What are some new technological advances that you have found particularly exciting? Which advances in the pipeline are you most enthusiastic or curious about?
As a glaucoma specialist, the MIGS explosion has been very exciting. I’m happy to have new options for my patients that offer quicker recovery and a more optimal safety profile. It is also nice that many of these technologies can be combined with cataract surgery so that I can offer my patients enhanced IOP reduction while improving their vision. I think the challenge is determining which patients are good candidates for which procedures, given that there are so many options, and understanding that these procedures cannot replace traditional glaucoma surgery.
What is the focus of some of your research?
My research focuses on MIGS and medical education. As mentioned above, the current challenge with MIGS is determining which patients the devices work best in, so I try to focus my research on evaluating the efficacy of MIGS in certain scenarios. I am particularly interested in the Kahook Dual Blade (New World Medical), as this device can be used with or without cataract surgery. My medical education research focuses on curriculum development and integrating new technology into trainee education.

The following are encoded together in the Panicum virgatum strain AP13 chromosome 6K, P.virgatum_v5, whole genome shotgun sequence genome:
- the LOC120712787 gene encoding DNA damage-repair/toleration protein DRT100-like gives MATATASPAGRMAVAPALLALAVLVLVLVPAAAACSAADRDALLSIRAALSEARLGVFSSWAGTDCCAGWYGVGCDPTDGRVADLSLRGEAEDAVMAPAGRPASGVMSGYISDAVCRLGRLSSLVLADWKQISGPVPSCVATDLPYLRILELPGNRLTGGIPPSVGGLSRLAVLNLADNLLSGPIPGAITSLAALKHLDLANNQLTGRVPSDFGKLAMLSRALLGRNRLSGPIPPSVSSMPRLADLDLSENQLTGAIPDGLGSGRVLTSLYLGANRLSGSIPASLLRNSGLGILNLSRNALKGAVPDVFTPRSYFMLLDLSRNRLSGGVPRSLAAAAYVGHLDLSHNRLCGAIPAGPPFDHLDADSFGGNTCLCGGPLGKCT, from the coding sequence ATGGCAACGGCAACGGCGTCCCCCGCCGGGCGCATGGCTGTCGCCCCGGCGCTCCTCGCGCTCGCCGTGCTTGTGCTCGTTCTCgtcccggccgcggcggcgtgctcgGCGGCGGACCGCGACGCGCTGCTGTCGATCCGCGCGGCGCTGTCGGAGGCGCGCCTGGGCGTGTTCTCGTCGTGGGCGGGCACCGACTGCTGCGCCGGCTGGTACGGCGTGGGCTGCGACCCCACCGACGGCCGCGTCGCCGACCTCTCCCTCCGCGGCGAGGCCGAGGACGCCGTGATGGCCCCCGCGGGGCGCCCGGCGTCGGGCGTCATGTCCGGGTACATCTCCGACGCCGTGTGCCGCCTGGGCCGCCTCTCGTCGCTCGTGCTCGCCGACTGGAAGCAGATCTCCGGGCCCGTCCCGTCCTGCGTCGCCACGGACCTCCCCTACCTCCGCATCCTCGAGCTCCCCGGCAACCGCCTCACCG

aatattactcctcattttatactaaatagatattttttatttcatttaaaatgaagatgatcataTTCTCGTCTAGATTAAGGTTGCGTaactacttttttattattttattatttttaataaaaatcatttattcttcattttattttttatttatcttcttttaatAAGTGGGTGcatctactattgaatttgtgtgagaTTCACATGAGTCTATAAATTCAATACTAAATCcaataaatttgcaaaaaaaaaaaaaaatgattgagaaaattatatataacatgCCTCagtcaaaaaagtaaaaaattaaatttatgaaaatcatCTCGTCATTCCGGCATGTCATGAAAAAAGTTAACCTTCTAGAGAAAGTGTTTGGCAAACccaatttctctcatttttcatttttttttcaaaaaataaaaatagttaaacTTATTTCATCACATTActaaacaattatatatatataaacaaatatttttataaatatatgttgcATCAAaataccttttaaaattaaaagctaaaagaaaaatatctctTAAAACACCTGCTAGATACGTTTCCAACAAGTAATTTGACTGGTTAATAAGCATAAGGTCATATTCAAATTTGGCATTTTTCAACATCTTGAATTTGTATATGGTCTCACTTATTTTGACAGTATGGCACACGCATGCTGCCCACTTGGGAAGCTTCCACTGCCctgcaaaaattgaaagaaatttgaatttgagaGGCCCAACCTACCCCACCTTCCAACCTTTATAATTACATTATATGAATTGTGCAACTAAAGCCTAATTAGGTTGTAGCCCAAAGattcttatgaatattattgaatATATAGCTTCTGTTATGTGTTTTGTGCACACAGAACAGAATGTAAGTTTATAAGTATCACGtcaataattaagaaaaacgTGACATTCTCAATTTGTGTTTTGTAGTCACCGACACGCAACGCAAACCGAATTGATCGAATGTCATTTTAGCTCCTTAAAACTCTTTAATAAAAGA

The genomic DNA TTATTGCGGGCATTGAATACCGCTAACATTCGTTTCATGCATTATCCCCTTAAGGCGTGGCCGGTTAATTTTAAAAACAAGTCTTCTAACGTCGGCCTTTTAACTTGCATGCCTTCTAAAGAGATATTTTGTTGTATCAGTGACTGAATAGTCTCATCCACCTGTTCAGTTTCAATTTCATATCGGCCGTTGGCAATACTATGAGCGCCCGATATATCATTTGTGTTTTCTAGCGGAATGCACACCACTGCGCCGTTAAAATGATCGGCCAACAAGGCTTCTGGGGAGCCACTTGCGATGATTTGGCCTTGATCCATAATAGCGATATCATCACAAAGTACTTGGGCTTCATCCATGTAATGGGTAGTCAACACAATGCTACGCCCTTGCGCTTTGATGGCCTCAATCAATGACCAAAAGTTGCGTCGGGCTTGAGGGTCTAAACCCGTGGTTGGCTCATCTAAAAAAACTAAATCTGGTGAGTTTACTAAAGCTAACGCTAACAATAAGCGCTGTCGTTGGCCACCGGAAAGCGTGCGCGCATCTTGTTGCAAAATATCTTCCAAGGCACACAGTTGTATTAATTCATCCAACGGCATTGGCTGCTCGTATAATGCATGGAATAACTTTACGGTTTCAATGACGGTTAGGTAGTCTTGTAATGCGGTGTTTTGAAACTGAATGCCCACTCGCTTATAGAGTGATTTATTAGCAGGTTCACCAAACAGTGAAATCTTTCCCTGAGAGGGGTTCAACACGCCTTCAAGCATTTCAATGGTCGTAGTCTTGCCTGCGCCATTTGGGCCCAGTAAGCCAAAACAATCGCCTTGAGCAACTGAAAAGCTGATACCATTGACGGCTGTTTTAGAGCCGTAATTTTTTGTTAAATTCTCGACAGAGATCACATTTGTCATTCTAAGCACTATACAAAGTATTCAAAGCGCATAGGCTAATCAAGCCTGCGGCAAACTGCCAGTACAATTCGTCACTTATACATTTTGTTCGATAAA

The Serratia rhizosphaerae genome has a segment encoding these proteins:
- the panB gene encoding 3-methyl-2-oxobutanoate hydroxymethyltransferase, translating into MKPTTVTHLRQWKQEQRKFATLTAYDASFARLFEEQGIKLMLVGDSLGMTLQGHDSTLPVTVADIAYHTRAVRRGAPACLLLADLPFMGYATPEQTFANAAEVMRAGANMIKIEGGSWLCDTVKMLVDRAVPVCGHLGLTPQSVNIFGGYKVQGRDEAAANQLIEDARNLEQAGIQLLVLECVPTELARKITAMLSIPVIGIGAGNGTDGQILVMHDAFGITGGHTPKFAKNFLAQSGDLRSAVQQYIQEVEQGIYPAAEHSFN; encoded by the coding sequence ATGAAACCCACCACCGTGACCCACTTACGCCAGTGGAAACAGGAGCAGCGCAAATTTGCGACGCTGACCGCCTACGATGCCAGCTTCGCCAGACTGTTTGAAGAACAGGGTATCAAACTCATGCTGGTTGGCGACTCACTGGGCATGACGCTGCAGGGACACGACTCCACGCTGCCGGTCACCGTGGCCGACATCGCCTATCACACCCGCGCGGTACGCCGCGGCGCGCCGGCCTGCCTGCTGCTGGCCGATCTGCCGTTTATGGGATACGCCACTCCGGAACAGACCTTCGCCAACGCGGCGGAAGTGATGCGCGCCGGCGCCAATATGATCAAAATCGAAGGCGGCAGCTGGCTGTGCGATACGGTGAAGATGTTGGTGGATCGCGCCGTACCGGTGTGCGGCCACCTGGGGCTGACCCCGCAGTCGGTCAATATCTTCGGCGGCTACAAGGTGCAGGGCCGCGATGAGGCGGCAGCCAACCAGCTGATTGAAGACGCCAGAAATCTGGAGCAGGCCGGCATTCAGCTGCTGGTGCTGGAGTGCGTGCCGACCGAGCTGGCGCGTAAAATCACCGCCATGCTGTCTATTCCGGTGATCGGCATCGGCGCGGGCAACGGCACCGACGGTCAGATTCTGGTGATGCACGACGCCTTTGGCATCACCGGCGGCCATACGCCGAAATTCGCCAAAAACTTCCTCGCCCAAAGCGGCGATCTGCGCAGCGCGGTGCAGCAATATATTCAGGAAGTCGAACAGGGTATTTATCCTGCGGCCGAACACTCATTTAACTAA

What is a typical day in your life? What keeps you busy, fulfilled, and passionate?
For me, the balance of clinical work, education, and service helps me sustain passion in my work. It’s rewarding and fun to teach, and I learn a great deal from our trainees. I staff a free ophthalmology clinic run by our medical students, which is a wonderful way to teach and to provide service to underserved patients. I also serve as volunteer for EyeCare America, which provides eye exams to individuals over 65 at no out-of-pocket cost to the patient. Of course, work-life balance is important, and outside of work I enjoy traveling and have become quite a foodie while living in NYC.
What advice can you offer to individuals who are just now choosing their career paths after finishing residency or fellowship?
Something I realized early in my practice is that you don’t know everything coming out of training because medicine and ophthalmology continue to expand. There are always new techniques coming out that may not have been available at the time of one’s training, so lifelong learning is important. It’s challenging to adopt new techniques when you’re in practice, but it’s important to identify mentors who can help you continue to grow.
Tell us about an innovative procedure you are performing or a new imaging/diagnostic tool that has improved your practice.
As mentioned earlier, I have found Kahook Dual Blade goniotomy to be a useful MIGS approach. I like the idea of harnessing a patient’s own anatomy to improve IOP. It’s also advantageous that it can be performed in both phakic and pseudophakic eyes.